Overflowing with applications, college admissions are taking extra steps to determine an applicant’s true interest in the school they applied to. Did they make a campus visit? Did they go on a tour? Did they attend a Q&A session, sign up for the newsletters, interact with admissions counselors, etc. If you’re spread too thin, there’s no way you can actually do all these things at 15 college campuses. Even half that is a hard feat .
With college admissions privy to the fact that you are most likely not only applying to their school, applying to a whole bunch of schools might not be the right direction to take. Talk to your college counselor or a teacher about what your goals are and where you see yourself. Make a couple campus visits. Sign up for an interview. Chat it up with an alum. One of the easiest ways to get familiar with a college is through social media. Schools make it super easy for students to access information by adding social media to the mix: 91 percent of schools choose to promote their schools via social networking sites, the NACAC study reports.
Applying to colleges that are actually schools you would want to attend is more important than setting the record in your senior class for sending out the most college applications.
How many schools are you applying to? How many schools do you think is over-applying? Leave a comment below!
Who knows? Maybe Adam Wheeler would’ve cemented himself into an Ivy Leave legend had he actually been able to skate through a Harvard education without getting caught for committing student fraud.
Wheeler was kicked out of Harvard in 2009 when authorities discovered that he had fabricated most of the transfer application that earned him acceptance to Harvard and $50,000 in scholarships. He was sentenced to 2 1/2 years in jail and 10 years on probation for identity fraud and other charges. You think Wheeler would’ve learned his lesson, but, he hasn’t quite yet.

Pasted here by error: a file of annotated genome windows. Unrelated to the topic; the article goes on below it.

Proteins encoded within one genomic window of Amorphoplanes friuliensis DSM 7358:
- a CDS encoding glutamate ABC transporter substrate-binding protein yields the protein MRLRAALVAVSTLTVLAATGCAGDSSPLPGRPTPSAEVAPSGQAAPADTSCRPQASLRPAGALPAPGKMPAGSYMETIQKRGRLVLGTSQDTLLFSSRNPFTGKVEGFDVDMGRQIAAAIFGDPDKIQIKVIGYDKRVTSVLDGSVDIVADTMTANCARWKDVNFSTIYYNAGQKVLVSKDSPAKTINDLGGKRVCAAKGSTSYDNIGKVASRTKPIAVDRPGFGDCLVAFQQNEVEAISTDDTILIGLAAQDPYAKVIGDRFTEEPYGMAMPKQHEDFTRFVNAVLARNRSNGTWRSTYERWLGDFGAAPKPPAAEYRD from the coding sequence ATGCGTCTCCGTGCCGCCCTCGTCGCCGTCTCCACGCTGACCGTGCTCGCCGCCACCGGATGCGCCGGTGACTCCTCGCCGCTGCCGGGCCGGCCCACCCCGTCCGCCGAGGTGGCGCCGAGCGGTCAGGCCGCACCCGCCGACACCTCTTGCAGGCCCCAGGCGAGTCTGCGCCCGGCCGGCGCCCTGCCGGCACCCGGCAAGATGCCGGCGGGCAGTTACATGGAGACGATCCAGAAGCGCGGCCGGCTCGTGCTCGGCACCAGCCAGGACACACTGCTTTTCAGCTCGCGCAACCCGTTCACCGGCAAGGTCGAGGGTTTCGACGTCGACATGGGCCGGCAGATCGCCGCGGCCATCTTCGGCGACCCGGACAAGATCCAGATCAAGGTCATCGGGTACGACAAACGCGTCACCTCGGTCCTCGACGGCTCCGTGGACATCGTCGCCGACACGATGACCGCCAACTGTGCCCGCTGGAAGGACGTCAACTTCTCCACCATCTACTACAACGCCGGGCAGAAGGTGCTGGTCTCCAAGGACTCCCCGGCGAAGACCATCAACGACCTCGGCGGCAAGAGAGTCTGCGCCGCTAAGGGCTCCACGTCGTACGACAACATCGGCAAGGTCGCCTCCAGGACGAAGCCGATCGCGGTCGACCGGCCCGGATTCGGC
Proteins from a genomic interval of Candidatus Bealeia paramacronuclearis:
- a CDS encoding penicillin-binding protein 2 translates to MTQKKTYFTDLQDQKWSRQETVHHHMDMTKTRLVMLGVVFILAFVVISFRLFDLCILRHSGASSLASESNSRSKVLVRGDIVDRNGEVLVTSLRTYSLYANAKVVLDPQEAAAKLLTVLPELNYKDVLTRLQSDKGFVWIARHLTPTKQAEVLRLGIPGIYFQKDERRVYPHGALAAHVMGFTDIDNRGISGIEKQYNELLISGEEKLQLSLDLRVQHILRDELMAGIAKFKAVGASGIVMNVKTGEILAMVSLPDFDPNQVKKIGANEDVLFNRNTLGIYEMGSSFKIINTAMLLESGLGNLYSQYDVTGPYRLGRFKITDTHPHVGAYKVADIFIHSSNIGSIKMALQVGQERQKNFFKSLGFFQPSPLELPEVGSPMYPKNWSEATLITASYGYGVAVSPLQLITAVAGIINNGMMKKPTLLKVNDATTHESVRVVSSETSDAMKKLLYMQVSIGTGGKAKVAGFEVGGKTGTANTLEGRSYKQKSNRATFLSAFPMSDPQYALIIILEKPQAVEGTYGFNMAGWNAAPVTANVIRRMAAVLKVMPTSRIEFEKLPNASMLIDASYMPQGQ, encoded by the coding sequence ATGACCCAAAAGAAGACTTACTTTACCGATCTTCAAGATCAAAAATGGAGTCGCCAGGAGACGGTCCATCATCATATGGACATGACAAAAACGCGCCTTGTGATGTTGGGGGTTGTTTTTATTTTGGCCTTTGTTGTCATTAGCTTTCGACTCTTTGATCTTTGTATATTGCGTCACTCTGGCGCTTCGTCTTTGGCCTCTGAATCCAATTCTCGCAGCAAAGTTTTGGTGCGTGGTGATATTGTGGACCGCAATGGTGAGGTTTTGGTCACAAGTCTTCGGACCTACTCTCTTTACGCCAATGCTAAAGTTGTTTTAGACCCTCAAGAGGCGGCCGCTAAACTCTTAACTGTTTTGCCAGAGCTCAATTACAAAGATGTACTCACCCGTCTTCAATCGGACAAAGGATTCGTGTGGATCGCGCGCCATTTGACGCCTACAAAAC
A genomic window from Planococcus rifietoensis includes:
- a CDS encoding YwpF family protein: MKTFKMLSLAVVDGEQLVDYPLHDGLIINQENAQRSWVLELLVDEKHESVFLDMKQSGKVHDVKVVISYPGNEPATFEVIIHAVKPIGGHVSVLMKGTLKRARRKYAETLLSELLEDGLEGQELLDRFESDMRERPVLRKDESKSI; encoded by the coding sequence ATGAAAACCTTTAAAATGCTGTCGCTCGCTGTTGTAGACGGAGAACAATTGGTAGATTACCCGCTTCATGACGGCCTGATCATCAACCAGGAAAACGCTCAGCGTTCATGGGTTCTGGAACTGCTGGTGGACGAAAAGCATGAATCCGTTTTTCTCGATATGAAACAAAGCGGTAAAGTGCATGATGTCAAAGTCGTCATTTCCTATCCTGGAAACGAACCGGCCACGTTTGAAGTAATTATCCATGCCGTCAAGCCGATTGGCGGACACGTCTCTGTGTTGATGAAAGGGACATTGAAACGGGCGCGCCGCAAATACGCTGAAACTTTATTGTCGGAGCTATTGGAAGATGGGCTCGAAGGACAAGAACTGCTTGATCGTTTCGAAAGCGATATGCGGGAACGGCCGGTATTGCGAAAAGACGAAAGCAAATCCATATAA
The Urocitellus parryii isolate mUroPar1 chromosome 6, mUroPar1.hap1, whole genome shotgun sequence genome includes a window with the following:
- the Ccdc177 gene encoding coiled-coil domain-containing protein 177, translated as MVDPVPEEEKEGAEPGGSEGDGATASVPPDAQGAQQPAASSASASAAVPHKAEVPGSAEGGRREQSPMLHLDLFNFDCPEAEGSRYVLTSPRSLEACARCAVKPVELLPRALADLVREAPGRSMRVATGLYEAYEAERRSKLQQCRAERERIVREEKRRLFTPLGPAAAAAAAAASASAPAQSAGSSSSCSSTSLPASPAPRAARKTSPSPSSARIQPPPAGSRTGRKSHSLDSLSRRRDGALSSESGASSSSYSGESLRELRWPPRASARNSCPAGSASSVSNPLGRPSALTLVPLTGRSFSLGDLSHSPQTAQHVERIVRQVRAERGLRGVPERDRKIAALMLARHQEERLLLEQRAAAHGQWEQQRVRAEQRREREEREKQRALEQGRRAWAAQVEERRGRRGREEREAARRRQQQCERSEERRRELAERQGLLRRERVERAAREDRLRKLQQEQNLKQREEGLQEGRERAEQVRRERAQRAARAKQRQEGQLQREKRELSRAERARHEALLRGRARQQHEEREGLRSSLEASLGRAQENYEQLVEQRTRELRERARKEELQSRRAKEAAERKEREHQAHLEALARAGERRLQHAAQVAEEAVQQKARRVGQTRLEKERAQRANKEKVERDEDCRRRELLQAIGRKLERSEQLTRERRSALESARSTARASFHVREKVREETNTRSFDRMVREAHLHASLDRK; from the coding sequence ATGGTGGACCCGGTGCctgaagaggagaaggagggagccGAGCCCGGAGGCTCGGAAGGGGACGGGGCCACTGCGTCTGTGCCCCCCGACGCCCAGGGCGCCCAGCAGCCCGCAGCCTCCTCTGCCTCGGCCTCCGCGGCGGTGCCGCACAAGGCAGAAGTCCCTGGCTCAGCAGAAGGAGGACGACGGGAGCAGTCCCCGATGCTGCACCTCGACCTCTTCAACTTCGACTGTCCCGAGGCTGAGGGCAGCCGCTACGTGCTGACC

Wheeler’s missteps are unfortunate for the name of higher education, but that doesn’t mean we can’t squeeze some lesson juice out of this. So here are 5 things you should NOT do when you’re applying to college:
1. Cheat on the SAT or ACT
From what we know, Wheeler didn’t cheat on the SAT or ACT, but six students were recently arrested last September for hiring a greedy brainiac to take the tests for them. Let me just note here that colleges do not like cheaters.
2. Fake your transcripts
Try to avoid tampering with your transcript. And by ‘try’, we mean ‘don’t ever’ tamper with your transcript. It reads less “straight A’s” and more “criminal”.
3. Tell admissions you went to a school that you didn’t
Here’s a good one that everyone should know–if only someone had told Wheeler. Do not put schools on your applications that you did not actually go to. Sure, maybe Wheeler got a little confused amid all the applications he was filling out.
So here’s a way to double check if the schools you put on your application were actually schools you attended: Just ask yourself, “Did I go here?” If the answer is ‘Yes’, then keep it on. If the answer is ‘No’, then you need to read directions better.
4. Go to jail for committing student fraud
This one’s hard to avoid if you’re committing student fraud. So the easiest way to avoid this is to just not lie on your transcript and application.
5. Violate your probation by citing a university on your resume that you did not actually attend
This is a tricky one. Maybe that’s why Wheeler wasn’t able to follow it. But basically, if you get in trouble for committing student fraud, and the judge–you know, the important person with the gavel–tells you that the one thing you cannot do while on probation is lie again about your education, then you should listen. That means do not put the university you were expelled from for student fraud on your job resume.
These tips are not too hard to follow. If you want your application to look better, work harder. Leave a comment below.
Then early decision is perfect for you!
If you’re totally into a college, like 99% of you is 100% all about going to that college, but the rational side of your brain–that 1%- is saying to you, “Why sign a contract in ink when you can sign it in pencil?!” If this is the case, then early action is the perfect solution!
So what’s early decision and what’s early action? They’re both application programs offered at some colleges that allow for students to find out earlier than usual if they’re admitted to their college of choice. Deadlines for both these programs are usually around November, earlier than regular deadlines.
Here’s the breakdown.